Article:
Raspberry Pi's and Power Supplies

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While you might not think this important, please think about it some more.

Most of today's power supplies we use are 'switching' power supplies and rely on less on transformers and more on transistor switching. Be quick to notice the light weight from the lack of any copper wound transformer.

A issue will appear when these power supplies get near/over 80% load that may not affect many products much if at all but, in computer/logic systems, it can be detrimental. Computer/logic boards that are based on a 'clock' to carry instruction will be affected by any noise in the power leads (as well as RF).

Spikes from the noise of switching transistors will inherently be seen as either a clock tick or data in these computers, thereby either corrupting memory and/or locking them up.

So, for best practice, use a power supply that is closer to twice as much as the device consumed. Everything will run cooler as well. Heat is not your friend. At a minimum, 50% larger power supply than rated consumption for switching supplies. We call it headroom.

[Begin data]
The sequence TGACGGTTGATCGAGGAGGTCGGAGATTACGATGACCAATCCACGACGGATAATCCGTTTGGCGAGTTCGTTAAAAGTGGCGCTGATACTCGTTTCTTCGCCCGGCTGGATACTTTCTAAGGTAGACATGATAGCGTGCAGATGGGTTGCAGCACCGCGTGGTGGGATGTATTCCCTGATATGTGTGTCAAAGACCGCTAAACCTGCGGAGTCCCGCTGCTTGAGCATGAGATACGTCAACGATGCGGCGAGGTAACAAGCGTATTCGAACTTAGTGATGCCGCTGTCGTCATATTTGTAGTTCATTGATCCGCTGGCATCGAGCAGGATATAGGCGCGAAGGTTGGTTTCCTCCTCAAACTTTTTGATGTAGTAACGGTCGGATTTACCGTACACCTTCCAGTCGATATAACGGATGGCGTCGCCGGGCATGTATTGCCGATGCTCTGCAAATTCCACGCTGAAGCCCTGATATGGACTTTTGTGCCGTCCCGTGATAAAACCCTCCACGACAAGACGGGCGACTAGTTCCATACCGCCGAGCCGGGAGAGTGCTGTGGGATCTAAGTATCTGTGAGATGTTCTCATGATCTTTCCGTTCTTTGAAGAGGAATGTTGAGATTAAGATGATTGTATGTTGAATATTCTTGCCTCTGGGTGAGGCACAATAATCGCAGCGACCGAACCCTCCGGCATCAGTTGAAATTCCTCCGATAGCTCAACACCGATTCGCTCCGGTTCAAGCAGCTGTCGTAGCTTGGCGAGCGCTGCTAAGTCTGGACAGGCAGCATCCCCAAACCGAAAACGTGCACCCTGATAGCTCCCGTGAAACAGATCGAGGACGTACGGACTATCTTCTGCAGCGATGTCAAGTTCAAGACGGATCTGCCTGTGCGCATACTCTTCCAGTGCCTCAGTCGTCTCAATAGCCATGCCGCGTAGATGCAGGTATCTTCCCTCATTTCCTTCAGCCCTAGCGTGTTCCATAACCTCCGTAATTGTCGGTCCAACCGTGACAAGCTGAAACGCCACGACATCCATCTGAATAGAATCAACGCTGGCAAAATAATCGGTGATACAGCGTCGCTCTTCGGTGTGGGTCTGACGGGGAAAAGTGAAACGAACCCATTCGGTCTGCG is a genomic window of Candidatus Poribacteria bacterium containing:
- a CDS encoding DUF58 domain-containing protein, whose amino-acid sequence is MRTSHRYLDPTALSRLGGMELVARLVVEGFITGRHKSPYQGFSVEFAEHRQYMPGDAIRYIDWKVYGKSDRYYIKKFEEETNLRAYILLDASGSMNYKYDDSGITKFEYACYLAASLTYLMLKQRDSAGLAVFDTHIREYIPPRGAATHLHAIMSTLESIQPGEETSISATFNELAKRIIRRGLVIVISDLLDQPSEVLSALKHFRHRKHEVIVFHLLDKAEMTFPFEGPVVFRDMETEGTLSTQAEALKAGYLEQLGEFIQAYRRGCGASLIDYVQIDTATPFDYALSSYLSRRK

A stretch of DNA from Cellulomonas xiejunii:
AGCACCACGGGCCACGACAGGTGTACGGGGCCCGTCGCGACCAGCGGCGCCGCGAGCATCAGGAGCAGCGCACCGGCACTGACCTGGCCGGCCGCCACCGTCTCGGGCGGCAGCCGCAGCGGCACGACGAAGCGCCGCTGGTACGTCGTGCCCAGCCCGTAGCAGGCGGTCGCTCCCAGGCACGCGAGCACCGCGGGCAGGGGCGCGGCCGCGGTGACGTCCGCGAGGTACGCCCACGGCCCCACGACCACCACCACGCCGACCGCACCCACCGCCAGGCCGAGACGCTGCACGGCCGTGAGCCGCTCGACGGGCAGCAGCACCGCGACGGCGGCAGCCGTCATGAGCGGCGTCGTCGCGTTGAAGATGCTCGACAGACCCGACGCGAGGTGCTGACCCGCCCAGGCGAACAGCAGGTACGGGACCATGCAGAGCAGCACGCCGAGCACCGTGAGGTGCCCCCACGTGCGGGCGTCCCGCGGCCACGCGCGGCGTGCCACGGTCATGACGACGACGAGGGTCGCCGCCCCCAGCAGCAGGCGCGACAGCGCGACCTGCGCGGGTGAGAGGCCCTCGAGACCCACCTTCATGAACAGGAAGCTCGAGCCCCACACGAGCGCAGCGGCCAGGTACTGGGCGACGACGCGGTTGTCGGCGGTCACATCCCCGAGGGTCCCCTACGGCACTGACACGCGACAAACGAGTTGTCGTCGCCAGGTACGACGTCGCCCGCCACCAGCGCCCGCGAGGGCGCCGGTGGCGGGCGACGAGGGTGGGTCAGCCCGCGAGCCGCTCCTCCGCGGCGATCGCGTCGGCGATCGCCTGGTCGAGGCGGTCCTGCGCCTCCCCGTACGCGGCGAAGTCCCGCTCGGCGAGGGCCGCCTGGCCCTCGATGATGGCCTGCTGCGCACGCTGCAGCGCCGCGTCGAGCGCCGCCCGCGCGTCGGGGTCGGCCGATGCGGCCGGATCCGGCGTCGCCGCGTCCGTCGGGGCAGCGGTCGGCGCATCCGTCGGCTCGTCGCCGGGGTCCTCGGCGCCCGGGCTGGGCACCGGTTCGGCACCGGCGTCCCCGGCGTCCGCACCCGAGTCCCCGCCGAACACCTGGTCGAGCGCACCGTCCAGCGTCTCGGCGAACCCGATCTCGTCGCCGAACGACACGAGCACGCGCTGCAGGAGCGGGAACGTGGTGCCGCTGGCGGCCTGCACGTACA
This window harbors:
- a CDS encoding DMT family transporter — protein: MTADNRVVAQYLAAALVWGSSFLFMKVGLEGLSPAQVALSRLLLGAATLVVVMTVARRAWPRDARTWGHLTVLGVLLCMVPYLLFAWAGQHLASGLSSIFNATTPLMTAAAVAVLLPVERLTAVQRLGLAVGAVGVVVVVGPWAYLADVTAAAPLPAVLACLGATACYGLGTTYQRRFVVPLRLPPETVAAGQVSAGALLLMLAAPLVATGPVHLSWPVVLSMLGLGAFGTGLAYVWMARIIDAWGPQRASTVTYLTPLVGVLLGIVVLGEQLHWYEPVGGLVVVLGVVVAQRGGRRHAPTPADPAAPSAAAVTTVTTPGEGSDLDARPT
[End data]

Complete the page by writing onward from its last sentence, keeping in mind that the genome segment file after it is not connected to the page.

i.e. a Pi3 that consumes 2.6 amp (+add usb devices plugged in) should be on a 4 amp supply to avoid the noise of the transistor switching.

The folks that market and sell power supplies for the Pi are not electronic genius's and simply match the numbers without knowing the whole story or thinking of USB devices plugged in. But now you do. So, when you start having anomalies of problems, do you really want to pull your hair out when it's moreover the noise of a power supply? Think what might be happening when you save data to the SD card and have issues on the next boot and likely blame the SD card after you have tried everything. It simply is an avoidable issue so don't be cheap about it. You pay the price in the end either way.